London's top ten new theatre shows
The name of the surrounding festival may change annually (this year's it's the London Bridge City Summer by the River festival) but Phil Willmott’s double bills of free outdoor theatre seem eternal and unaffected by the notionally shifting landscape around them. ‘The Wonderful Wizard of Oz’ is the family-friendly opener; ‘King Arthur’ – adaptated from Sir Thomas Malory – is longer and fancier. As ever, the shows are free.
Jordan Seavey's look at life in 'post-gay' America is coming to Finborough Theatre after a premiere off-Broadway. It's an intricately structured play that shows that homophobia and self-hatred haven't gone away, even if its protagonists' path centres on the more universal experience of falling in and out of love in 21st century America.
Playwright Chris Bush has penned an eclectic span of works including the provocative Theatr Clwyd show 'The Assassination of Katie Hopkins'. So her version of Shakespeare's wild, surreal romance 'Pericles' is an exciting prospect. It'll be staged at the National Theatre with a huge community cast of amateur actors from across London.
For her third Donmar revival of one of the works of the late Brian Friel, Lyndsey Turner picks 1979’s ‘Aristocrats’, which follows the three children of the once-imposing Judge O'Donnell as they return home to Ballbeg Hall for a wedding to find that things have gone into dramatic decline.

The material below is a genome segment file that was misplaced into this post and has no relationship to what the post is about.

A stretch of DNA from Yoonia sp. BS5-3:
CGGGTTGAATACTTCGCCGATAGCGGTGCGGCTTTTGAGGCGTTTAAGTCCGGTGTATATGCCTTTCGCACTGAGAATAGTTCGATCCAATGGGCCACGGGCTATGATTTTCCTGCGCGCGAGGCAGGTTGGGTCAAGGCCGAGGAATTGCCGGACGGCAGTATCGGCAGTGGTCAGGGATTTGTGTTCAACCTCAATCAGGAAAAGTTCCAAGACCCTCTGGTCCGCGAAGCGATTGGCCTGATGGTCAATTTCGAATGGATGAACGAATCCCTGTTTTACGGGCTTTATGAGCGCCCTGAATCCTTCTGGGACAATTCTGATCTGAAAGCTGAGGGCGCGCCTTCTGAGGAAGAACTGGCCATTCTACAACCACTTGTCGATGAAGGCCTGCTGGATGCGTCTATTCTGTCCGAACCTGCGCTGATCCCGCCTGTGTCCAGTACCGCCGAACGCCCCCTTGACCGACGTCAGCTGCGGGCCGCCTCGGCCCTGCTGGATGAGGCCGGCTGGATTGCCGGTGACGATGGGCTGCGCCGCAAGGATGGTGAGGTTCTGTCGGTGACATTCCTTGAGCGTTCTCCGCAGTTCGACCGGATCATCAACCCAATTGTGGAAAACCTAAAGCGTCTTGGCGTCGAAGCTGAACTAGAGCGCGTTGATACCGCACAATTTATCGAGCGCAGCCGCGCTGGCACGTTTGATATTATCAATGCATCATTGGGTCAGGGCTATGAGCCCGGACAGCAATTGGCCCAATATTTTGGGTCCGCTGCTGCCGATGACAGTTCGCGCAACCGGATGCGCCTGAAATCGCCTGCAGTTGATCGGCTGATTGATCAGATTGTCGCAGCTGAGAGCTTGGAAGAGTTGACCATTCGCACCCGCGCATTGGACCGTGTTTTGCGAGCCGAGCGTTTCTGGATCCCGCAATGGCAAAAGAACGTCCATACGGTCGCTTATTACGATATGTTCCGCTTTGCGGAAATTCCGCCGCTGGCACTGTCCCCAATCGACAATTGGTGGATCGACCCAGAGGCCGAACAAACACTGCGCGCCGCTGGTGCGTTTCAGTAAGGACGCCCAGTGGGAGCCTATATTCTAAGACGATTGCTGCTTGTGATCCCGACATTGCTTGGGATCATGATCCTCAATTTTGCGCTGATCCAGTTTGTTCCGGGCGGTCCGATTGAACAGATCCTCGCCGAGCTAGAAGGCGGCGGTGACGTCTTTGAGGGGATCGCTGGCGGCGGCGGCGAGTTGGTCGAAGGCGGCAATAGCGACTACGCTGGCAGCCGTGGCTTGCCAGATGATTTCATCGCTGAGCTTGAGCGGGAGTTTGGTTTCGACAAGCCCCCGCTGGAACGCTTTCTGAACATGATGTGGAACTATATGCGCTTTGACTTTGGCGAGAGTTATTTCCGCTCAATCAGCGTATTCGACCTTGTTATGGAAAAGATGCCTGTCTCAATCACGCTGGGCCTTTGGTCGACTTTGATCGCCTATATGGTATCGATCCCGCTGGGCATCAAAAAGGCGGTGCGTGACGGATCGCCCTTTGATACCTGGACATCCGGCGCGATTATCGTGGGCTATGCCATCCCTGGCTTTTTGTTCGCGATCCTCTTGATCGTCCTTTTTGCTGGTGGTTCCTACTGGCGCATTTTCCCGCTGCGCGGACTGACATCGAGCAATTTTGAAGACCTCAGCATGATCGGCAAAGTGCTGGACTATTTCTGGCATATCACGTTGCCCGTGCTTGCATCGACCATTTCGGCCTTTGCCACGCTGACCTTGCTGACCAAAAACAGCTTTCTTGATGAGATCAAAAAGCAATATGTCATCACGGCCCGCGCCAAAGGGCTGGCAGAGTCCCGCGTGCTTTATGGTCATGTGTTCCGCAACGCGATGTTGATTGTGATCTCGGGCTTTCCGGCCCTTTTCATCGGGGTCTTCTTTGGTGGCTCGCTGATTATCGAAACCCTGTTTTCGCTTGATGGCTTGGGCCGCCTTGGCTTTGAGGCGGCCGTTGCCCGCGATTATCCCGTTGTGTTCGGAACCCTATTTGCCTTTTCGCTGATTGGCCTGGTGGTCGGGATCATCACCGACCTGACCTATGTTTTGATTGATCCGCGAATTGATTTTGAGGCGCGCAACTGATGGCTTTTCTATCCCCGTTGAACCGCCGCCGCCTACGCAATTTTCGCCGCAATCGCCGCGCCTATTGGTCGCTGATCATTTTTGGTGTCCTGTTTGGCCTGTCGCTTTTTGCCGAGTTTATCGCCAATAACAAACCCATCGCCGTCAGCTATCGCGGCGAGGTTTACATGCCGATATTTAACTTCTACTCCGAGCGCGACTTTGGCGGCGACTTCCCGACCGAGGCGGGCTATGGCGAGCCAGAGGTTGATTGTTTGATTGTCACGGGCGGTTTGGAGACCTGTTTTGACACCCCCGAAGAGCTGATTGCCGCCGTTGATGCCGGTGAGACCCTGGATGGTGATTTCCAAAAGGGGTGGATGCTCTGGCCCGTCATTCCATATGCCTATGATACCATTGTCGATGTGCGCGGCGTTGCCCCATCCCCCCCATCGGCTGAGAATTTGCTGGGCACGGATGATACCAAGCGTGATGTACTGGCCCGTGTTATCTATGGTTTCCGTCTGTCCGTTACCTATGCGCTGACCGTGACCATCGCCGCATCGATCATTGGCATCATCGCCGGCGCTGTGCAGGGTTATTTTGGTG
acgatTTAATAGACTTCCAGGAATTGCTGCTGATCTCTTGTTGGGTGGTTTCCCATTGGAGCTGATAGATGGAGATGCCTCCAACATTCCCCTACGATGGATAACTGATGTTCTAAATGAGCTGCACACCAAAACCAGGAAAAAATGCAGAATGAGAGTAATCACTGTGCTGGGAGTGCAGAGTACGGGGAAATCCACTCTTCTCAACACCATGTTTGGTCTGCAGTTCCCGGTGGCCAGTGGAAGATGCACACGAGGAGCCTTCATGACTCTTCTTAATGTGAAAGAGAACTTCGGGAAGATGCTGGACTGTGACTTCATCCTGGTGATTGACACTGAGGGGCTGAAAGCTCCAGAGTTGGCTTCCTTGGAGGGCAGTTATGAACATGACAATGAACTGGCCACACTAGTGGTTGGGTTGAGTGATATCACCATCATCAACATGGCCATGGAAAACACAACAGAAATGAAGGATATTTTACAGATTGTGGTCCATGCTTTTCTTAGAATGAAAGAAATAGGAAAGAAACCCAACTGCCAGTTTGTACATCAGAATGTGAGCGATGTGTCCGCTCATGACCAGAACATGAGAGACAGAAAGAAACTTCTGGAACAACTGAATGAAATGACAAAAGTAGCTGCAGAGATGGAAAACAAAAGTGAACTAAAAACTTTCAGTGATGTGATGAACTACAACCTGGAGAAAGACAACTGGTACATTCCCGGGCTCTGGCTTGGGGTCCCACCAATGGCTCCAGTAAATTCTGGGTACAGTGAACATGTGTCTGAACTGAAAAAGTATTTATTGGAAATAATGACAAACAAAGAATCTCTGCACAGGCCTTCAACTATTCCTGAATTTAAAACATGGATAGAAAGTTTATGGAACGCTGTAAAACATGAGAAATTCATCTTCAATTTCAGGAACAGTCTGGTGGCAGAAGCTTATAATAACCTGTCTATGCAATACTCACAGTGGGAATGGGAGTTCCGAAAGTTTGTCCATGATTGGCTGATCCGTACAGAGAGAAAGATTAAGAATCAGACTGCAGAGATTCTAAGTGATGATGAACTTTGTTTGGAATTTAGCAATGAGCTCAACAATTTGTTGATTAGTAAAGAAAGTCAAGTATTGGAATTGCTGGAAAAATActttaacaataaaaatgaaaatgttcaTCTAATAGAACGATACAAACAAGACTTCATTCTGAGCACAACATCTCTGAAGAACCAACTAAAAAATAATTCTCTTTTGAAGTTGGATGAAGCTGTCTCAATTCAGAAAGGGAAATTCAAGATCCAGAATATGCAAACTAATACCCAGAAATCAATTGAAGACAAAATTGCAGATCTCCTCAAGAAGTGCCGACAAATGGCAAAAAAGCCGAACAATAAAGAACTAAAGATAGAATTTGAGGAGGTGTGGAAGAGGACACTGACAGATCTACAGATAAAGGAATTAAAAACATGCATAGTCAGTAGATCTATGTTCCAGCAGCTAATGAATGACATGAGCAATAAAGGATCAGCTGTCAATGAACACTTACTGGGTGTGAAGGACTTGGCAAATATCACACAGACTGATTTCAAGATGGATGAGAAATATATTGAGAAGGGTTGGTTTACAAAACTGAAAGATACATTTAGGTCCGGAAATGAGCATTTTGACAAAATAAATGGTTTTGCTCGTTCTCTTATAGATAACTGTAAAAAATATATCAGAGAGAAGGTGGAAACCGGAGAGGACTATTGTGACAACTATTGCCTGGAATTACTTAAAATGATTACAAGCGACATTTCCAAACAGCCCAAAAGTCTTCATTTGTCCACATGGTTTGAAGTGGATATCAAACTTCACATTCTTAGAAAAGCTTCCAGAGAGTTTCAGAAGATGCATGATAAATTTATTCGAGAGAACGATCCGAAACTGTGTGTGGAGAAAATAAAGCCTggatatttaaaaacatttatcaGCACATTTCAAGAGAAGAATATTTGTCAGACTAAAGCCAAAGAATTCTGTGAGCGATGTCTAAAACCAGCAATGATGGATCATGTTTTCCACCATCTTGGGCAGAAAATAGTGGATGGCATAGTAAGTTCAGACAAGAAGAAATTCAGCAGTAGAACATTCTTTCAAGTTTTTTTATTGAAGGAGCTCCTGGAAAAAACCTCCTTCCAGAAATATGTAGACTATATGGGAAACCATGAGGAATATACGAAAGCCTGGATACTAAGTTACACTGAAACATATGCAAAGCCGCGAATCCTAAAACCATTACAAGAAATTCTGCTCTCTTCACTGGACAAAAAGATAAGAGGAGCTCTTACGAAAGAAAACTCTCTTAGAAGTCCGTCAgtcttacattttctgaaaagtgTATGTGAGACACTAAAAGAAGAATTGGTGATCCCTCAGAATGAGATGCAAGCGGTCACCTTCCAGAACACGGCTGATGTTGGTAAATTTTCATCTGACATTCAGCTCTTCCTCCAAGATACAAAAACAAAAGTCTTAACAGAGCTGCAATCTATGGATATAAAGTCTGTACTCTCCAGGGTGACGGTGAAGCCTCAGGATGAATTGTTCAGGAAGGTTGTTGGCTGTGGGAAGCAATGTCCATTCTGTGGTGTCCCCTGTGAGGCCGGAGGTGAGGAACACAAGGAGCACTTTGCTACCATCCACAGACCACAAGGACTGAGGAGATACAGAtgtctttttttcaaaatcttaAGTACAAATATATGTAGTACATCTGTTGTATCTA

The summer wouldn't be complete without the Open Air Theatre's traditional big musical blowout, and this looks to be a real treat: the first major London revival in a decade for Howard Ashman and Alan Menken camp horror comedy musical about a hapless florist who raises a vicious plant that feats on human flesh. Drag queen Vicky Vox (formerly of pop group DWV) as the terrifying plant Audrey II.
Well this is undoubtedly a big deal: the Globe's talismanic former artistic director Mark Rylance returns to his old theatre to star as the villainous Iago in Shakespeare's great tragedy 'Othello', opposite ‘Moonlight’s André Holland as the Moor of Venice.
Also at the Globe this month: check out Morgan Lloyd-Malcolm’s intriguing all-female ‘Emilia’.